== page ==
Am I saying that putting more guns on the street is the answer, even if those guns are in the hands of qualified and licensed owners? Absolutely not. But what I am saying is that what we have right now simply isn’t working, for it is the worst of all worlds. The gun laws we have are not stringent enough to keep guns out of the hands of potential madmen, but they are stringent enough to keep law-abiding citizens from having them or carrying them in the places the shooters gravitate towards. Until one of these cold-blooded murderers intent upon committing an atrocity walks into a room filled with people carrying guns, we will never know “what if”. But sadly, we do know what happens when the killer walks into a room filled with unarmed people, for we’ve seen it happen time and time again: senseless tragedy. So to the government I say this: it is up to you to level the playing field. Either take away everyone’s guns, or let people use them for their intended purpose.

    1. But if you think back to the Gabby Giffords' shooting in Arizona, Joe Zamudio, an armed bystander and hero, admits that he came very close to shooting the wrong guy in the confusion:

      "The new poster boy for this agenda is Joe Zamudio, a hero in the Tucson incident. Zamudio was in a nearby drug store when the shooting began, and he was armed. He ran to the scene and helped subdue the killer. Television interviewers are celebrating his courage, and pro-gun blogs are touting his equipment. 'Bystander Says Carrying Gun Prompted Him to Help,' says the headline in the Wall Street Journal.

      "But before we embrace Zamudio's brave intervention as proof of the value of being armed, let's hear the whole story. 'I came out of that store, I clicked the safety off, and I was ready,' he explained on Fox and Friends. 'I had my hand on my gun. I had it in my jacket pocket here. And I came around the corner like this.' Zamudio demonstrated how his shooting hand was wrapped around the weapon, poised to draw and fire. As he rounded the corner, he saw a man holding a gun. 'And that's who I at first thought was the shooter,' Zamudio recalled. 'I told him to 'Drop it, drop it!' '

      "But the man with the gun wasn't the shooter. He had wrested the gun away from the shooter. 'Had you shot that guy, it would have been a big, fat mess,' the interviewer pointed out.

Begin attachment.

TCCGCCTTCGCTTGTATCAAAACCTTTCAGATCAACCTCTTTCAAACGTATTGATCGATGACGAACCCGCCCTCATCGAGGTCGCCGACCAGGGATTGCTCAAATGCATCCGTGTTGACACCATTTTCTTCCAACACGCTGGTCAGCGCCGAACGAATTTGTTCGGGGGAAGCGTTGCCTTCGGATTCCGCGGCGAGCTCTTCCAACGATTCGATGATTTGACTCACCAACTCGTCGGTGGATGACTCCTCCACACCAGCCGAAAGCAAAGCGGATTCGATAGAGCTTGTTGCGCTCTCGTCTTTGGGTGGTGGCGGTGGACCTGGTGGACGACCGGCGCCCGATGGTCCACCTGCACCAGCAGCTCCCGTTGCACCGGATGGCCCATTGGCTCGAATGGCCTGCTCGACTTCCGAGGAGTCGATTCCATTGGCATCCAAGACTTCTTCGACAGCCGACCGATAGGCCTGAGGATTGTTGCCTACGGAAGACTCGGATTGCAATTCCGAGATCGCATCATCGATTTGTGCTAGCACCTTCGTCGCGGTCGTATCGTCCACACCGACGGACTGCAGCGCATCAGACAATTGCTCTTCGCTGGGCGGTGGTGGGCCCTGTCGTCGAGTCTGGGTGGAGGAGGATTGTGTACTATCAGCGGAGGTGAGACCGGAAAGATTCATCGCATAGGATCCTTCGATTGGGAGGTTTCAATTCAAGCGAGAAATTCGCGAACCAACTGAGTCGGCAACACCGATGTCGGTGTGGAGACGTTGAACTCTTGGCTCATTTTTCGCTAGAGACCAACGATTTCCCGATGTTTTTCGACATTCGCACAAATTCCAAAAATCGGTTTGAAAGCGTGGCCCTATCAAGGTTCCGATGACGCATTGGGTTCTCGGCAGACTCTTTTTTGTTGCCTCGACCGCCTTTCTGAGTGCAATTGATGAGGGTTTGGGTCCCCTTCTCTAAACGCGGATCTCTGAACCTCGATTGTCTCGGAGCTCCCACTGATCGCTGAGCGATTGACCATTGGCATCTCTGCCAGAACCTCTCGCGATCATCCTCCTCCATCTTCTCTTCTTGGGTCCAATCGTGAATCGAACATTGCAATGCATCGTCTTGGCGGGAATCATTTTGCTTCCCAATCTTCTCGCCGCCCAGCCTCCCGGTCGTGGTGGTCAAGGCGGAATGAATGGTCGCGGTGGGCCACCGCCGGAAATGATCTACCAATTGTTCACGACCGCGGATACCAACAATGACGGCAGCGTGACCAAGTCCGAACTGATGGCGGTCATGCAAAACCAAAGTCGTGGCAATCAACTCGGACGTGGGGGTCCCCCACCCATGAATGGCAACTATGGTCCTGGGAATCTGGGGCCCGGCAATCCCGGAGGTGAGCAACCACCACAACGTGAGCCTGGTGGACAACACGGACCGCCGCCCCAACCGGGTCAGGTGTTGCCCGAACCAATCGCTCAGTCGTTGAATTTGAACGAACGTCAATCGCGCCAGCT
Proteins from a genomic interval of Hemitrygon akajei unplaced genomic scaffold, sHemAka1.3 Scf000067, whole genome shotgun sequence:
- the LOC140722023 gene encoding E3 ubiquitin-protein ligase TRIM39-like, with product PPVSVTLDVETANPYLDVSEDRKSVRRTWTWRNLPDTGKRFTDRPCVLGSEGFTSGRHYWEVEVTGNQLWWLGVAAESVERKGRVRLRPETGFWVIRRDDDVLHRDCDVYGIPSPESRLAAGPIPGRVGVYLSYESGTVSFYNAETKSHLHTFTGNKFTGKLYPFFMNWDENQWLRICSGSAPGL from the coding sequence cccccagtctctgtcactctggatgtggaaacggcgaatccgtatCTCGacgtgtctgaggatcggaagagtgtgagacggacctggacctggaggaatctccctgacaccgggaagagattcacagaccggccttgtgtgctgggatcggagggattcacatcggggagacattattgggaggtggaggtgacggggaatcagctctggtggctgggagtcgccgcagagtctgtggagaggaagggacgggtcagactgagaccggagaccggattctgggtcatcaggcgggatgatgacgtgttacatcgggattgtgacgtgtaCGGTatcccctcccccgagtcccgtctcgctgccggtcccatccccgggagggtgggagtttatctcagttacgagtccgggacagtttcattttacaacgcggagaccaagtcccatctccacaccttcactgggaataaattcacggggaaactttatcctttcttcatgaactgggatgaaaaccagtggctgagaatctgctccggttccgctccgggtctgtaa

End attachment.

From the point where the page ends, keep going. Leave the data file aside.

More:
"Zamudio agreed: 'I was very lucky. Honestly, it was a matter of seconds. Two, maybe three seconds between when I came through the doorway and when I was laying on top of [the real shooter], holding him down. So, I mean, in that short amount of time I made a lot of really big decisions really fast. … I was really lucky.'

      "When Zamudio was asked what kind of weapons training he'd had, he answered: 'My father raised me around guns … so I'm really comfortable with them. But I've never been in the military or had any professional training. I just reacted.'"

    2. A good response. Thank you.

      However, nothing in my article advocates against defending yourself or another from the imminent threat of grave bodily injury or death.

      I'm guilty of nothing except applying my life and experience in offering an informed opinion on this subject.

    3. I’m not certain how you came to the conclusion that I thought your original post advocated against defending yourself or another from the imminent threat of grave bodily injury or death, but if I somehow implied it, it was completely unintentional. Quite the contrary, actually. From your background it is readily apparent that you believe wholeheartedly in placing yourself in harm’s way to protect others. But now that you mention it, your response brings up another important point in this discussion. I apologize in advance if this will come across as being either flippant or sarcastic as neither is intended, but when I read your response, the very first thing that came to mind is a quote from the movie “Aliens.”

      “What are we supposed to use, man? Harsh language?”

      One of the biggest problems with this spate of mass shootings is that we simply have no idea when someone is going to go off the rails. Holmes was a college graduate working on his PH. D., with no history of violence and no criminal record. He bought the guns and ammo legally, and he passed the required background checks necessary to purchase his weapons. So, on paper, James Holmes was the perfect candidate to own a gun.